Tuesday, May 16, 2017

It's Friends of Mine Week!!!

Attentive and/or long term readers of this here blog may recognize the name Ronnie D'Addario for two reasons.

First, because out of the great goodness of his heart, he sang the angelic McCartney-esque background vocals on Letter From Liverpool, a song featuring a band with a bass player whose name rhymes with Sleeve Nimels.

And, secondly, because he's the proud dad of the hippest young band on the planet The Lemon Twigs.

But even coooler than that, Ronnie's also been producing exquisite Beatles-influenced pop/rock -- both as a one-man band (a la Emitt Rhodes, who is probably the figure he most closely brings to mind) or in various group contexts going back for decades.

And now, at last, he's got a CD set showcasing some of that work.

Here are two songs from the collection (the second is one of my favorite indie singles of the New Wave era) that should give you an idea of just how terrific he is.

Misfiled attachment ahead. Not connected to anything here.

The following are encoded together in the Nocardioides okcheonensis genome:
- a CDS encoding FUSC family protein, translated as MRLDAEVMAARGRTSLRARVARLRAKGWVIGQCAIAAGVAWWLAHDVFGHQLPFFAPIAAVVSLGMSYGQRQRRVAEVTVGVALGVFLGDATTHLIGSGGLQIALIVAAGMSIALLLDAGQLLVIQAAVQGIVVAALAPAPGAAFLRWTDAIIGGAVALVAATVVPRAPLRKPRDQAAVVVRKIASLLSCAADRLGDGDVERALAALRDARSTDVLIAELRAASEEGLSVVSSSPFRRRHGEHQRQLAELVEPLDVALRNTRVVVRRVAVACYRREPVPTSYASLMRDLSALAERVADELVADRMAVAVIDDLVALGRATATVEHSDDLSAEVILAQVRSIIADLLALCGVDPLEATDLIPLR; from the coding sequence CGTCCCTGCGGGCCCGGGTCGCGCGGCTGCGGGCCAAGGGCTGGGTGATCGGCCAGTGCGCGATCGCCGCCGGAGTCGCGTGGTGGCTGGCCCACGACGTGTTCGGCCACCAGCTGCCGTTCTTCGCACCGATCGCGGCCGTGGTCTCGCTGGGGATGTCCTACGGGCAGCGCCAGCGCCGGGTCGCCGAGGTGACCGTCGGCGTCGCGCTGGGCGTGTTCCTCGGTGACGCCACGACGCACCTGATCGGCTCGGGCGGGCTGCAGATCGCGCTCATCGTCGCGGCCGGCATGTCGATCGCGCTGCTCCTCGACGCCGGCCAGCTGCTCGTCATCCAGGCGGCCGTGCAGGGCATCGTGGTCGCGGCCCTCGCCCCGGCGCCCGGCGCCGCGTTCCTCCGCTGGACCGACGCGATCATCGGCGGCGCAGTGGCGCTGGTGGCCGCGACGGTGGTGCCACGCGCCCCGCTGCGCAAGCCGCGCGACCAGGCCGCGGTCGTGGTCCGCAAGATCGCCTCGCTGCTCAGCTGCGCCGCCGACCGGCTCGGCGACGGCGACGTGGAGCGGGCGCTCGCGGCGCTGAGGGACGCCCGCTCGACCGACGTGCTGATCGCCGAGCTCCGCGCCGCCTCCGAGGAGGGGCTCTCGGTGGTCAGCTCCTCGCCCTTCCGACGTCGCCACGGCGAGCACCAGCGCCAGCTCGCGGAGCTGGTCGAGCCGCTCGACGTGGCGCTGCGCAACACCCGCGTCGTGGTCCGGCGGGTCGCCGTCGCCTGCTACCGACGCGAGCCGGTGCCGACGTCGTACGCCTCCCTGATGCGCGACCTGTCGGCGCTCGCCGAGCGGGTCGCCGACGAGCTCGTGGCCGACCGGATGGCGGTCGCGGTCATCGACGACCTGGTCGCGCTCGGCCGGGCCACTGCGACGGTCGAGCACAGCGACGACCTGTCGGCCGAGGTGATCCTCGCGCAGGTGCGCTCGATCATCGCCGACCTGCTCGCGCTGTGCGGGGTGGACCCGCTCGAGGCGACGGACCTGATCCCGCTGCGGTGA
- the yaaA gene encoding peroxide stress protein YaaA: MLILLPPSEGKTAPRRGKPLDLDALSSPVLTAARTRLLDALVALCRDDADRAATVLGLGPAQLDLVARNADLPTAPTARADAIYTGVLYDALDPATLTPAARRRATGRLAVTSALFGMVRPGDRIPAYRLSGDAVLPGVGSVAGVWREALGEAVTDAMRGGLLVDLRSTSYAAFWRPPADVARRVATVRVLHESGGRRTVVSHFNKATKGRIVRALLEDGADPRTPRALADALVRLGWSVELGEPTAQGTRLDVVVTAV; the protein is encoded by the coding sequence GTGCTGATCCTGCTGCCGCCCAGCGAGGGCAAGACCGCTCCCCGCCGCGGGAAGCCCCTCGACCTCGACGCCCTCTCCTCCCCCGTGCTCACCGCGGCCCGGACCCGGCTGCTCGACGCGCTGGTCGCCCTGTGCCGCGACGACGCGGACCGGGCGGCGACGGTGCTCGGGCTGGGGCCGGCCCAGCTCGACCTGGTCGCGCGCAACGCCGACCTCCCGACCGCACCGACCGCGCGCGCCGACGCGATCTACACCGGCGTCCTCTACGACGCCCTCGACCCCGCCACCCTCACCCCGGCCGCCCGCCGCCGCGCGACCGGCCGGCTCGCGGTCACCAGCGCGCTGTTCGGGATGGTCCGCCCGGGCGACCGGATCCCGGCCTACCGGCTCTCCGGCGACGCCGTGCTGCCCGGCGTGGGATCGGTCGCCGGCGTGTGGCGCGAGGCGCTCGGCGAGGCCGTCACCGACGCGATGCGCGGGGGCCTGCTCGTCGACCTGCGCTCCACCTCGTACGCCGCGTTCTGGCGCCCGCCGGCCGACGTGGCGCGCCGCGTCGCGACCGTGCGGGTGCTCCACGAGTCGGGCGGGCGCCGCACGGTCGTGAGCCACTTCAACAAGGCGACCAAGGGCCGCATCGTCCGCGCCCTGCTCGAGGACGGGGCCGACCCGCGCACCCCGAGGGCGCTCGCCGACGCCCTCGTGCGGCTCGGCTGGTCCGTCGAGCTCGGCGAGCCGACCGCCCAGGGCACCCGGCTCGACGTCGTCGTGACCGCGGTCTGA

In any case, I think we can agree that First Songs is one of the most impressive early career retrospectives ever heard by sentient mammalian ears.

You can -- and definitely should -- order it over at Amazon HERE or at You Are the Cosmos HERE.

You're welcome.


mainuh said...

G'morning Steve -
I gave both songs my 30 second test.
To my ears I heard Beach Boy, Sweet and Steve Miller influences, all good touchstones for a musician.
Amazon, here I come.


buzzbabyjesus said...

The players are gray rectangles on my screen. I don't why.

re: The Lemon Twigs. They are super talented and have it in spades. However
"I Wanna Prove To You" exactly illustrates why "Do Hollywood" disappoints.

It's too many unresolved parts that don't quite work together. The flow is poor.

I think they have what it takes to get to the next level and take over the world, and I hope they do. They just need the songs.

Qotita del Sol said...

The above take on "I Wanna Prove To You" is an opinion that's just dead wrong.

buzzbabyjesus said...

I call'em as I hear'em. IMHO it doesn't pass the "Grey Whistle Test".

mainuh said...

Honest, good thoughts buzz.
We disagree but I like your thoughts.


John Werner said...

I've thought a similar thing. It is a song with changes, parts or movements if you will, that fail to make a strong coherent hook. It has some many good ingredients with that awesome symphonic sweetness but the song had nothing that stuck or that if it was a 45 I'd be itching to replay.